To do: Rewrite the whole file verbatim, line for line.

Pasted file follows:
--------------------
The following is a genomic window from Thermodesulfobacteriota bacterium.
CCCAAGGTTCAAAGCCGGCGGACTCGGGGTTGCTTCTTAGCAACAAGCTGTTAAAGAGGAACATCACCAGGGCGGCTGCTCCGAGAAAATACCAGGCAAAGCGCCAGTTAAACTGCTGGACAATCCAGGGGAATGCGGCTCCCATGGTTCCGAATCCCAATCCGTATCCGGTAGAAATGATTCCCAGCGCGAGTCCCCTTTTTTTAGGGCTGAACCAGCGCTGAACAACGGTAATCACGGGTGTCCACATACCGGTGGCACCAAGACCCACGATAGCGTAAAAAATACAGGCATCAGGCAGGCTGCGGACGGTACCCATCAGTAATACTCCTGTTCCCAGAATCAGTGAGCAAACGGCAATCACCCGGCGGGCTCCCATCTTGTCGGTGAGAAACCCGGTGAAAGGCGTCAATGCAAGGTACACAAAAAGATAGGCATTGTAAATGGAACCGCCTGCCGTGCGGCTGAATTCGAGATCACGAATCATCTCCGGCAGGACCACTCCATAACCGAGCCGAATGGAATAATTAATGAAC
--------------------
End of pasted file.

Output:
The following is a genomic window from Thermodesulfobacteriota bacterium.
CCCAAGGTTCAAAGCCGGCGGACTCGGGGTTGCTTCTTAGCAACAAGCTGTTAAAGAGGAACATCACCAGGGCGGCTGCTCCGAGAAAATACCAGGCAAAGCGCCAGTTAAACTGCTGGACAATCCAGGGGAATGCGGCTCCCATGGTTCCGAATCCCAATCCGTATCCGGTAGAAATGATTCCCAGCGCGAGTCCCCTTTTTTTAGGGCTGAACCAGCGCTGAACAACGGTAATCACGGGTGTCCACATACCGGTGGCACCAAGACCCACGATAGCGTAAAAAATACAGGCATCAGGCAGGCTGCGGACGGTACCCATCAGTAATACTCCTGTTCCCAGAATCAGTGAGCAAACGGCAATCACCCGGCGGGCTCCCATCTTGTCGGTGAGAAACCCGGTGAAAGGCGTCAATGCAAGGTACACAAAAAGATAGGCATTGTAAATGGAACCGCCTGCCGTGCGGCTGAATTCGAGATCACGAATCATCTCCGGCAGGACCACTCCATAACCGAGCCGAATGGAATAATTAATGAAC